Michael's Monthly Column "Throwing My Loop"

Throwing My Loop…    

By:  Michael Johnson  



      For the past few years, something has puzzled me.  Well, actually a lot of things puzzle me these days, but one in particular stands out…and that’s Ag kids.  Ag kids puzzle me.  Consider this… 
     If you were to ask any psychiatrist or psychologist why we have such problems with young people these days – if we would ask, “Why do young people engage in violence, commit destructive acts, reject authority, join gangs, rob, steal, and vandalize and do all sorts of bad things?” Their answer would be something like, “Well, it’s because of their adolescent culture and ‘peer pressure,’ the need to belong and feel accepted by those around them.  This powerful force overrides parental authority and what we typically consider good behavior.” All that sounds good - but I’m puzzled.
     While it’s true we do have problems with youth, including Anglo, Hispanic, and African-American, have you ever noticed we seem to have less when those kids are Ag kids – no matter whether they are Anglo, Hispanic, or African-American?  If you go to a rodeo, roping, barrel racing, or mutton busting, have you noticed most, if not all, of the kids (Anglo, Hispanic, African-American) will have their shirt-tail tucked, make eye-contact, say sir and ma’am, and are remarkably well-mannered?  Why is that?  How come “peer-pressure” doesn’t make Ag kids do all sorts of wacky things?
     I’m not naïve enough to think that all Ag kids are perfect.  They’re not – any more than all brain surgeons, all certified public accountants, or all bankers are perfect.  But it does seem there are an inordinate number of really good young people involved in what we might label “Western culture.”  I have asked several of my friends why this is so…
     “It’s because of their parents,” says Bubba.  “Ag kids know if they cross the line, their daddy will hit’em with a board!”  Then Bubba always tells the story about when he got a whipping at school, he got one when he came home…his daddy beat him with a sledgehammer or something, and that’s what made him the man he is today.  (The instrument of torture changes each time Bubba tells the tale.)
     A schoolteacher friend has a different explanation.  “It’s because kids in Ag have animals,” she said.  “They have to feed, learn about, and care for something other than themselves.  They are required to be responsible.  They’re too busy to be bored.”  I like that.  Sounds good.  But does that mean we can just give all the bad kids an animal to feed, and our worries are over?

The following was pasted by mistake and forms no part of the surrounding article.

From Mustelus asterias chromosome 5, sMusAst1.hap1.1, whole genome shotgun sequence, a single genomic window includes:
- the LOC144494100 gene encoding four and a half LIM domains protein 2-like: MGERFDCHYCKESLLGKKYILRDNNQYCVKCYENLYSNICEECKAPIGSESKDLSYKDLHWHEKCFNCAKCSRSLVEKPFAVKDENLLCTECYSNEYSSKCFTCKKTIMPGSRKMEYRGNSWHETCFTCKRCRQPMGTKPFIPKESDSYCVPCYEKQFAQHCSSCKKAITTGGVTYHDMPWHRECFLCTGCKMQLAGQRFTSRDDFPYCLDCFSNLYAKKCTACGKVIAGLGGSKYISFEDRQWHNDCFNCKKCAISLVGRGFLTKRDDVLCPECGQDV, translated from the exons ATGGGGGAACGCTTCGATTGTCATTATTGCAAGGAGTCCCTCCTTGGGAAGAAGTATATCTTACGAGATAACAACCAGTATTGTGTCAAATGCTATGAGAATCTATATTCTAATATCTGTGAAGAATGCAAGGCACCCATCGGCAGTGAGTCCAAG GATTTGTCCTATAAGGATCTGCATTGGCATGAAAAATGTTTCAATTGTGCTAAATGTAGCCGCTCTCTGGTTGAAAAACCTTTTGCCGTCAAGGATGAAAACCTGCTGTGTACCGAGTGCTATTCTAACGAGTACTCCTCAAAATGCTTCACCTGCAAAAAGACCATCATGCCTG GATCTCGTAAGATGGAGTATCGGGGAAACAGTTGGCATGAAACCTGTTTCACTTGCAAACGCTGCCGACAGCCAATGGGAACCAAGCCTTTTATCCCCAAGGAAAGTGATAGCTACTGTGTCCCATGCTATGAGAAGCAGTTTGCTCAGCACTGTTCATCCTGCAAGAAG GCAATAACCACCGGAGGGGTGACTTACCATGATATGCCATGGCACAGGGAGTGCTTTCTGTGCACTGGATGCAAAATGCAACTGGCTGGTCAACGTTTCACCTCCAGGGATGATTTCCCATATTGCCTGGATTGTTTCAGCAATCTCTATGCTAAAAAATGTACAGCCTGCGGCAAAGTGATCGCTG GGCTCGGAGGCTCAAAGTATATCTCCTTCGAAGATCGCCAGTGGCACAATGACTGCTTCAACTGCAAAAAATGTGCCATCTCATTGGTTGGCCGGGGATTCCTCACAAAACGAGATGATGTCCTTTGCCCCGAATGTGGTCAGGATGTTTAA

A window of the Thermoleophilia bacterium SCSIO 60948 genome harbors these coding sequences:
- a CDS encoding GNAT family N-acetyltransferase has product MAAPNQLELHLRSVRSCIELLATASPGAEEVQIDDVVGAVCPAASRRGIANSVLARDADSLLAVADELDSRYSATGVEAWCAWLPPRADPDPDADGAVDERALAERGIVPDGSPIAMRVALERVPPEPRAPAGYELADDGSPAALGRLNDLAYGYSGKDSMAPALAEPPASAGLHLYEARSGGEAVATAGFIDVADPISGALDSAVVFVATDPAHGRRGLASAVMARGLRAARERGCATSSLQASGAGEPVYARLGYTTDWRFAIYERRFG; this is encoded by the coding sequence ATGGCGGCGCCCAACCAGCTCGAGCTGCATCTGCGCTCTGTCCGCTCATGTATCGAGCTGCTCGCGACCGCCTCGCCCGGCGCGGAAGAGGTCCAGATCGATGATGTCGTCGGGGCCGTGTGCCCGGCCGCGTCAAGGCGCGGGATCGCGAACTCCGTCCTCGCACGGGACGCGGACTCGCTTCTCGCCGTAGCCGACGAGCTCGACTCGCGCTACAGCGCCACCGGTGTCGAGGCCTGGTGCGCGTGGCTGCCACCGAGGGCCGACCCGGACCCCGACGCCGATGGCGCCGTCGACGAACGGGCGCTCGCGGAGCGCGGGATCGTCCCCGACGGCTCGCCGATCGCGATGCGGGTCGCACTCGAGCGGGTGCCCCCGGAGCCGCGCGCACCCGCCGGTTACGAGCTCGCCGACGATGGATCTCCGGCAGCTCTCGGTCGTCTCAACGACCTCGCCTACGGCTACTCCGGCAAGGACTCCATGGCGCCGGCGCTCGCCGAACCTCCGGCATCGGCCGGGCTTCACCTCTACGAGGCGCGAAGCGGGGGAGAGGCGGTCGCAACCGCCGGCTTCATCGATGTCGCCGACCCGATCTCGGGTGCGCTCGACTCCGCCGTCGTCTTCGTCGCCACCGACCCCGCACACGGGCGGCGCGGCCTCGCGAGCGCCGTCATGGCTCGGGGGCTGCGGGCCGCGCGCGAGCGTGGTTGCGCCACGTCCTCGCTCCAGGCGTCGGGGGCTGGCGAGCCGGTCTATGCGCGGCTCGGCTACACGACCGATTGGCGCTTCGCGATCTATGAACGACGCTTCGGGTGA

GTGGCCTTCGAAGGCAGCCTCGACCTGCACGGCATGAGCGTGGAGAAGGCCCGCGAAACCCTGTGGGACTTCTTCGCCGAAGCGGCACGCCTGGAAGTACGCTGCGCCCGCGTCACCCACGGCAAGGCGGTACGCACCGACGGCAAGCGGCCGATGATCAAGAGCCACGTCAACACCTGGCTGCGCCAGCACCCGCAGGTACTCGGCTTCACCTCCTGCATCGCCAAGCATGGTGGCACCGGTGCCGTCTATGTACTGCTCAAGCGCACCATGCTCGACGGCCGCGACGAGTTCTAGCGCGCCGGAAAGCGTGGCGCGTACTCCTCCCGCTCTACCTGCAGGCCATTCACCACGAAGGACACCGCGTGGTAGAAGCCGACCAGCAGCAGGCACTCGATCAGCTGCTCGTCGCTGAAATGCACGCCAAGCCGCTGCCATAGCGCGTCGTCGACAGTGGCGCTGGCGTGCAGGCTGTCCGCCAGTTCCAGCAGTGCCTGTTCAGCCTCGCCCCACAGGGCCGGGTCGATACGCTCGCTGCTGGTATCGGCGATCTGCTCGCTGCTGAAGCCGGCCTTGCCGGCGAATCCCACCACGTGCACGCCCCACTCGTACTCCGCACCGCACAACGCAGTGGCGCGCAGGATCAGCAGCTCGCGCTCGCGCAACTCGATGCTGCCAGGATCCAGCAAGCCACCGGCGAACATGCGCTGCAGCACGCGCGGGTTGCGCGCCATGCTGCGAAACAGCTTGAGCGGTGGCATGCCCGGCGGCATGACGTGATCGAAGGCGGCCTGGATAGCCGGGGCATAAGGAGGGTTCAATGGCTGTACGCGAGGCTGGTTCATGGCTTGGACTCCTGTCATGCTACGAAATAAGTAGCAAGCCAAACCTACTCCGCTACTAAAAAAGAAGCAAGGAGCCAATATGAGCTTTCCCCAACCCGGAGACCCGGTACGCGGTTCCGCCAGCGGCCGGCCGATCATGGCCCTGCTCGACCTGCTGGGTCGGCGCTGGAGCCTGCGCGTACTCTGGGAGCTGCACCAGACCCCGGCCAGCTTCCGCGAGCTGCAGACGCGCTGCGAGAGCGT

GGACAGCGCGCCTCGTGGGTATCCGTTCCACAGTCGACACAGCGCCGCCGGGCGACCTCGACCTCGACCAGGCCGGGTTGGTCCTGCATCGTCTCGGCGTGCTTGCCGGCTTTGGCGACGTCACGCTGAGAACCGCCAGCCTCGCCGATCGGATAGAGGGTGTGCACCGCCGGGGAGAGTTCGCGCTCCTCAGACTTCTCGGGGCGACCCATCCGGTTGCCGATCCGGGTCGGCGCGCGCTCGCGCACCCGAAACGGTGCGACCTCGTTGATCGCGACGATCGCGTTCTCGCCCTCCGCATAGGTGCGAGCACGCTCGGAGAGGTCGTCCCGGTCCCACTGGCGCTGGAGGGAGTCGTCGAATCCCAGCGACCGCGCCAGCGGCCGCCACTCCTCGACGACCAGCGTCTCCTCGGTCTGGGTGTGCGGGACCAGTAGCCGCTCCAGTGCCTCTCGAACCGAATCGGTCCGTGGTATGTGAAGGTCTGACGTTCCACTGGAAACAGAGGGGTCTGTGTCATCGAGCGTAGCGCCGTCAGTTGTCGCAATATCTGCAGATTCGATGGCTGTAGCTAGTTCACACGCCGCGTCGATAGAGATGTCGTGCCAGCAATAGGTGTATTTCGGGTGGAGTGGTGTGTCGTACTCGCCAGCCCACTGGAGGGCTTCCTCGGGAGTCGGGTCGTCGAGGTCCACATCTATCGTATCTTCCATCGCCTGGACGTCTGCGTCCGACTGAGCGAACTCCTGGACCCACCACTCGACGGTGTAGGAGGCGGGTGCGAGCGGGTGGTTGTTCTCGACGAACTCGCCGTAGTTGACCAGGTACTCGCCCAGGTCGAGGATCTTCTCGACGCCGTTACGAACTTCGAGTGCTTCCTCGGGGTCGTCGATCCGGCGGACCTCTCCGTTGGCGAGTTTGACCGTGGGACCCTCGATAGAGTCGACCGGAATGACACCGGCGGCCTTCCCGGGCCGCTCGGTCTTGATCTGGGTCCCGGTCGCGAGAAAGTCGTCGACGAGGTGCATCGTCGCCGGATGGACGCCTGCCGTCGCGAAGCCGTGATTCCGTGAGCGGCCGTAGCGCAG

I constantly hear how bad kids are today.  If you are one of those who thinks they are, make a quick trip to the campuses of Texas Tech, Texas A&M, Univ. of Oklahoma, Oklahoma State, Murray State in Kentucky, or the FFA Leadership Academy in Kentucky, and a host of others, and you will change your tune. 
     Another explanation for this positive behavior of young people may well be Ag Education.  Teachers in the field of Agriculture still require young people to make presentations, behave accordingly in public, meet and deal with others, and simply strongly encourage students to be good human beings.  May sound corny, but if you are all about motherhood, apple pie, and America, you are on the right track.
     Most of all, have you ever seen an engineering professor, psychology professor, or English teacher with a swarm of kids following behind?  If you go to any academic conference, you rarely find students – especially young ones.  But go to any Ag event and the teachers can’t seem to leave home without at least thirty kids in the van.  And once there, the kids do everything that needs to be done and they do it well.  Nothing builds self-esteem and feelings of accomplishment like being assigned something important to do.  Ag teachers do that for their students.  Every other discipline could take a lesson from them.  Most Ag teachers care deeply about their students doing well in the classroom…and in life.
     When I first began traveling years ago, I dreaded performing before students.  Because like everyone else, I “knew” students were really just armed gangsters passing themselves off as school kids.  My first engagement was truly a surprise.  The kids were wonderful.  I assumed that was just luck and the “bad guys” were just around the corner.  Almost twenty years and 400 schools later, I have yet to find the bad guys.  From Boston to Florida, from Montana and California to Texas and New Mexico, students are hungry for guidance, leadership, and encouragement, and most appreciative that someone would take the time to talk to them.
     I’m puzzled about Ag kids.  I know that caring parents do play a vital role, and that the care and feeding of animals does in fact shape the lives of those young people in a positive fashion.  Yet there is something more.  Perhaps these students are making an internal decision to just be good people.  Unlike some of my friends, I feel optimistic about America’s tomorrow.  After twenty years of being around Ag kids, they have kept me young, brightened my days, and most of all…
Ag kids have given me hope.


Michael heading for the great Sonny Gould

Michael & Blue

Healing Shine

The Rowdy Cow Dog

Please stop
and sign our Guestbook

Send Michael
an Email

Michael Johnson Books
1172 CR 4122  Campbell, Texas 75422  (903) 862-2082

Copyright © 2003 Michael Johnson Books. All rights reserved.
webmaster pswope@candw-webmasters.com